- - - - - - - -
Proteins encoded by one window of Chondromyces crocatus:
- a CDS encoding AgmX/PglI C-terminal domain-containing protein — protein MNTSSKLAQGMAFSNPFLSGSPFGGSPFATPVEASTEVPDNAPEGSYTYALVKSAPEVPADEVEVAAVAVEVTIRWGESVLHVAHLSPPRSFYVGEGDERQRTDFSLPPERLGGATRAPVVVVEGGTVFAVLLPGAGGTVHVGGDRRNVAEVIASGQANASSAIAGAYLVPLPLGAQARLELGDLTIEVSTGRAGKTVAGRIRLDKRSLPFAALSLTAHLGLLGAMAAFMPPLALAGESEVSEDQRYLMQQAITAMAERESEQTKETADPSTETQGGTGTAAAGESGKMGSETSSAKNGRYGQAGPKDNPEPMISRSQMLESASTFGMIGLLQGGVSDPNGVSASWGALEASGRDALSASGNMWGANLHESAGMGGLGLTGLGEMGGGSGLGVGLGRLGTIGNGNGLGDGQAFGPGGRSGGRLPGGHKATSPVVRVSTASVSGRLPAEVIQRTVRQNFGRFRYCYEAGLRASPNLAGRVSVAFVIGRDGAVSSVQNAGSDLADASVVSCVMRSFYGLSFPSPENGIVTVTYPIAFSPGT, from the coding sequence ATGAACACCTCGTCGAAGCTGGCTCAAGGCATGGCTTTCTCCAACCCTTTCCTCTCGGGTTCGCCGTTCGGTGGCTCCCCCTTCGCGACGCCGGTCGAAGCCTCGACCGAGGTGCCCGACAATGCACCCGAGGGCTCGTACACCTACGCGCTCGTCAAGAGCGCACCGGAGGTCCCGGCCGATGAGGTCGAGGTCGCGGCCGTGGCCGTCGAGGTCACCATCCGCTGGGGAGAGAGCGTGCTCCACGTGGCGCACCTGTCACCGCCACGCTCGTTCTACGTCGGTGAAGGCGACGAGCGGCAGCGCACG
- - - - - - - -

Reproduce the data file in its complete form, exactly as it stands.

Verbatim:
Proteins encoded by one window of Chondromyces crocatus:
- a CDS encoding AgmX/PglI C-terminal domain-containing protein — protein MNTSSKLAQGMAFSNPFLSGSPFGGSPFATPVEASTEVPDNAPEGSYTYALVKSAPEVPADEVEVAAVAVEVTIRWGESVLHVAHLSPPRSFYVGEGDERQRTDFSLPPERLGGATRAPVVVVEGGTVFAVLLPGAGGTVHVGGDRRNVAEVIASGQANASSAIAGAYLVPLPLGAQARLELGDLTIEVSTGRAGKTVAGRIRLDKRSLPFAALSLTAHLGLLGAMAAFMPPLALAGESEVSEDQRYLMQQAITAMAERESEQTKETADPSTETQGGTGTAAAGESGKMGSETSSAKNGRYGQAGPKDNPEPMISRSQMLESASTFGMIGLLQGGVSDPNGVSASWGALEASGRDALSASGNMWGANLHESAGMGGLGLTGLGEMGGGSGLGVGLGRLGTIGNGNGLGDGQAFGPGGRSGGRLPGGHKATSPVVRVSTASVSGRLPAEVIQRTVRQNFGRFRYCYEAGLRASPNLAGRVSVAFVIGRDGAVSSVQNAGSDLADASVVSCVMRSFYGLSFPSPENGIVTVTYPIAFSPGT, from the coding sequence ATGAACACCTCGTCGAAGCTGGCTCAAGGCATGGCTTTCTCCAACCCTTTCCTCTCGGGTTCGCCGTTCGGTGGCTCCCCCTTCGCGACGCCGGTCGAAGCCTCGACCGAGGTGCCCGACAATGCACCCGAGGGCTCGTACACCTACGCGCTCGTCAAGAGCGCACCGGAGGTCCCGGCCGATGAGGTCGAGGTCGCGGCCGTGGCCGTCGAGGTCACCATCCGCTGGGGAGAGAGCGTGCTCCACGTGGCGCACCTGTCACCGCCACGCTCGTTCTACGTCGGTGAAGGCGACGAGCGGCAGCGCACG